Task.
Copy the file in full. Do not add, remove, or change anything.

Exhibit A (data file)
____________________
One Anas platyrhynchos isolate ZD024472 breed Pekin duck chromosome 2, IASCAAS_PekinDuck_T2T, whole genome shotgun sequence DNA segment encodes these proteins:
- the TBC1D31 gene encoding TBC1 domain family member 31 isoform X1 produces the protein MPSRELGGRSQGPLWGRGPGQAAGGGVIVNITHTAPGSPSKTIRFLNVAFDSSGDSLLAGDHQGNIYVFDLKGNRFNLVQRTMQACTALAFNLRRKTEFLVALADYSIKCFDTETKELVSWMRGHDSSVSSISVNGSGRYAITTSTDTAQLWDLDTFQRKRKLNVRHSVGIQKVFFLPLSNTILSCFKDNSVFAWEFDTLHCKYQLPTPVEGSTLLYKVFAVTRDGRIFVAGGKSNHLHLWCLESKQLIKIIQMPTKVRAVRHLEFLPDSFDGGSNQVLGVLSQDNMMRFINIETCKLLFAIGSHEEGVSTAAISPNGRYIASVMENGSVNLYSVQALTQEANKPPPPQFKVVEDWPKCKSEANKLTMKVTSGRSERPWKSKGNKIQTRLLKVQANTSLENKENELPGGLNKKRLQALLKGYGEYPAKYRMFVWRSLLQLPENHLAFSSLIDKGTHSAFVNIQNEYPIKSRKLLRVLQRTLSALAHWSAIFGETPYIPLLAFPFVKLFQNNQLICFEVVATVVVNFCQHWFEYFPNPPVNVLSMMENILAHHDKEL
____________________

One Anas platyrhynchos isolate ZD024472 breed Pekin duck chromosome 2, IASCAAS_PekinDuck_T2T, whole genome shotgun sequence DNA segment encodes these proteins:
- the TBC1D31 gene encoding TBC1 domain family member 31 isoform X1 produces the protein MPSRELGGRSQGPLWGRGPGQAAGGGVIVNITHTAPGSPSKTIRFLNVAFDSSGDSLLAGDHQGNIYVFDLKGNRFNLVQRTMQACTALAFNLRRKTEFLVALADYSIKCFDTETKELVSWMRGHDSSVSSISVNGSGRYAITTSTDTAQLWDLDTFQRKRKLNVRHSVGIQKVFFLPLSNTILSCFKDNSVFAWEFDTLHCKYQLPTPVEGSTLLYKVFAVTRDGRIFVAGGKSNHLHLWCLESKQLIKIIQMPTKVRAVRHLEFLPDSFDGGSNQVLGVLSQDNMMRFINIETCKLLFAIGSHEEGVSTAAISPNGRYIASVMENGSVNLYSVQALTQEANKPPPPQFKVVEDWPKCKSEANKLTMKVTSGRSERPWKSKGNKIQTRLLKVQANTSLENKENELPGGLNKKRLQALLKGYGEYPAKYRMFVWRSLLQLPENHLAFSSLIDKGTHSAFVNIQNEYPIKSRKLLRVLQRTLSALAHWSAIFGETPYIPLLAFPFVKLFQNNQLICFEVVATVVVNFCQHWFEYFPNPPVNVLSMMENILAHHDKEL